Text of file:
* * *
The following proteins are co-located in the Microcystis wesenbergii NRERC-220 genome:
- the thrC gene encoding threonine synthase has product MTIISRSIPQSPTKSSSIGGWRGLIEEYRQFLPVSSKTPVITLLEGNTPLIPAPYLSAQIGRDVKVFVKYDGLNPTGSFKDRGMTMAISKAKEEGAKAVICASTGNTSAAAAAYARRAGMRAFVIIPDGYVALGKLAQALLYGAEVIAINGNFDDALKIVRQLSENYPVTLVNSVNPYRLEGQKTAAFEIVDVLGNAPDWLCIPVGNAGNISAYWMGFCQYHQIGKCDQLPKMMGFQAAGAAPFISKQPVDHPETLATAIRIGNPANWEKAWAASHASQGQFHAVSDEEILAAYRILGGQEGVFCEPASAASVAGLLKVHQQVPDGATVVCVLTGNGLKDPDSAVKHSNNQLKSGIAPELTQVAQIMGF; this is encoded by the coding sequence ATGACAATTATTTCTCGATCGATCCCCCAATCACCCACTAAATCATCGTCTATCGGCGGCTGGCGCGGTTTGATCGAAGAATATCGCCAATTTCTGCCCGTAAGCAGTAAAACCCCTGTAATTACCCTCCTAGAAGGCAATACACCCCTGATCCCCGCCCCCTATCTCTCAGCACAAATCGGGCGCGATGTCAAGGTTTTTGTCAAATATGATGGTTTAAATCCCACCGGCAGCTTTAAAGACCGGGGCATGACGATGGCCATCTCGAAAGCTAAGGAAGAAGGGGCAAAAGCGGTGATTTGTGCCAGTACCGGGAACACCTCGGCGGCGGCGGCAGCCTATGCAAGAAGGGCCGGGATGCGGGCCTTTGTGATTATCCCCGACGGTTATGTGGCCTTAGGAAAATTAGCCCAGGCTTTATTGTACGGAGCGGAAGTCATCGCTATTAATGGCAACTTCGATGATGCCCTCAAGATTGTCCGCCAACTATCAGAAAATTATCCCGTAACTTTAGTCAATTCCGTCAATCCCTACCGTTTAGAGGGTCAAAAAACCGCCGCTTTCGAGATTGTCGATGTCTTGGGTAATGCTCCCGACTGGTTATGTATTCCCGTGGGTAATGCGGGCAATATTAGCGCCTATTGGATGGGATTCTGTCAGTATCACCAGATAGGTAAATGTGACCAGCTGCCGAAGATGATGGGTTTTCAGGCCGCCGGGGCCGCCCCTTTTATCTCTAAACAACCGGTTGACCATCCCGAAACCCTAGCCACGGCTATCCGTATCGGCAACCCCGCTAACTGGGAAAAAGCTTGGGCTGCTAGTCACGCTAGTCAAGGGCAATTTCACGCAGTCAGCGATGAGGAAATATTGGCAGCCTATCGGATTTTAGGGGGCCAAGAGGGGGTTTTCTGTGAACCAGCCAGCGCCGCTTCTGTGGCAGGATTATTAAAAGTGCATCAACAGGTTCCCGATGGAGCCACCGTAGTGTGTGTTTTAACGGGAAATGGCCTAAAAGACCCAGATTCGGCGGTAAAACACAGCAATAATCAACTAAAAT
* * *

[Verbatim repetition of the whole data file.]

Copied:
The following proteins are co-located in the Microcystis wesenbergii NRERC-220 genome:
- the thrC gene encoding threonine synthase has product MTIISRSIPQSPTKSSSIGGWRGLIEEYRQFLPVSSKTPVITLLEGNTPLIPAPYLSAQIGRDVKVFVKYDGLNPTGSFKDRGMTMAISKAKEEGAKAVICASTGNTSAAAAAYARRAGMRAFVIIPDGYVALGKLAQALLYGAEVIAINGNFDDALKIVRQLSENYPVTLVNSVNPYRLEGQKTAAFEIVDVLGNAPDWLCIPVGNAGNISAYWMGFCQYHQIGKCDQLPKMMGFQAAGAAPFISKQPVDHPETLATAIRIGNPANWEKAWAASHASQGQFHAVSDEEILAAYRILGGQEGVFCEPASAASVAGLLKVHQQVPDGATVVCVLTGNGLKDPDSAVKHSNNQLKSGIAPELTQVAQIMGF; this is encoded by the coding sequence ATGACAATTATTTCTCGATCGATCCCCCAATCACCCACTAAATCATCGTCTATCGGCGGCTGGCGCGGTTTGATCGAAGAATATCGCCAATTTCTGCCCGTAAGCAGTAAAACCCCTGTAATTACCCTCCTAGAAGGCAATACACCCCTGATCCCCGCCCCCTATCTCTCAGCACAAATCGGGCGCGATGTCAAGGTTTTTGTCAAATATGATGGTTTAAATCCCACCGGCAGCTTTAAAGACCGGGGCATGACGATGGCCATCTCGAAAGCTAAGGAAGAAGGGGCAAAAGCGGTGATTTGTGCCAGTACCGGGAACACCTCGGCGGCGGCGGCAGCCTATGCAAGAAGGGCCGGGATGCGGGCCTTTGTGATTATCCCCGACGGTTATGTGGCCTTAGGAAAATTAGCCCAGGCTTTATTGTACGGAGCGGAAGTCATCGCTATTAATGGCAACTTCGATGATGCCCTCAAGATTGTCCGCCAACTATCAGAAAATTATCCCGTAACTTTAGTCAATTCCGTCAATCCCTACCGTTTAGAGGGTCAAAAAACCGCCGCTTTCGAGATTGTCGATGTCTTGGGTAATGCTCCCGACTGGTTATGTATTCCCGTGGGTAATGCGGGCAATATTAGCGCCTATTGGATGGGATTCTGTCAGTATCACCAGATAGGTAAATGTGACCAGCTGCCGAAGATGATGGGTTTTCAGGCCGCCGGGGCCGCCCCTTTTATCTCTAAACAACCGGTTGACCATCCCGAAACCCTAGCCACGGCTATCCGTATCGGCAACCCCGCTAACTGGGAAAAAGCTTGGGCTGCTAGTCACGCTAGTCAAGGGCAATTTCACGCAGTCAGCGATGAGGAAATATTGGCAGCCTATCGGATTTTAGGGGGCCAAGAGGGGGTTTTCTGTGAACCAGCCAGCGCCGCTTCTGTGGCAGGATTATTAAAAGTGCATCAACAGGTTCCCGATGGAGCCACCGTAGTGTGTGTTTTAACGGGAAATGGCCTAAAAGACCCAGATTCGGCGGTAAAACACAGCAATAATCAACTAAAAT